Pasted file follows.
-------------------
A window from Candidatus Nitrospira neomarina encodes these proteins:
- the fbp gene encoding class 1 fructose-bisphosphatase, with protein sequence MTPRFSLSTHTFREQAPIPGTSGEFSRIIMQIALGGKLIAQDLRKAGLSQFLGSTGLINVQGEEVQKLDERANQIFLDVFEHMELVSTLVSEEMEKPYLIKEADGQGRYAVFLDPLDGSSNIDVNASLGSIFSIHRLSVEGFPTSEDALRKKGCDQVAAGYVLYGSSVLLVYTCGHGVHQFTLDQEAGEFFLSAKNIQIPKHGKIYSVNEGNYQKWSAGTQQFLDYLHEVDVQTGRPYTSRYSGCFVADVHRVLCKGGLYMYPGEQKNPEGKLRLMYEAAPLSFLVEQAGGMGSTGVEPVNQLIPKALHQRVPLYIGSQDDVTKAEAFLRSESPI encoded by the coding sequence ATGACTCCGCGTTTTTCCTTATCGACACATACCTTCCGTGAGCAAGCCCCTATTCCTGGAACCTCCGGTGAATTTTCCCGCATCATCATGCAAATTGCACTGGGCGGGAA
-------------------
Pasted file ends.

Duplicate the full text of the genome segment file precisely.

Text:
A window from Candidatus Nitrospira neomarina encodes these proteins:
- the fbp gene encoding class 1 fructose-bisphosphatase, with protein sequence MTPRFSLSTHTFREQAPIPGTSGEFSRIIMQIALGGKLIAQDLRKAGLSQFLGSTGLINVQGEEVQKLDERANQIFLDVFEHMELVSTLVSEEMEKPYLIKEADGQGRYAVFLDPLDGSSNIDVNASLGSIFSIHRLSVEGFPTSEDALRKKGCDQVAAGYVLYGSSVLLVYTCGHGVHQFTLDQEAGEFFLSAKNIQIPKHGKIYSVNEGNYQKWSAGTQQFLDYLHEVDVQTGRPYTSRYSGCFVADVHRVLCKGGLYMYPGEQKNPEGKLRLMYEAAPLSFLVEQAGGMGSTGVEPVNQLIPKALHQRVPLYIGSQDDVTKAEAFLRSESPI encoded by the coding sequence ATGACTCCGCGTTTTTCCTTATCGACACATACCTTCCGTGAGCAAGCCCCTATTCCTGGAACCTCCGGTGAATTTTCCCGCATCATCATGCAAATTGCACTGGGCGGGAA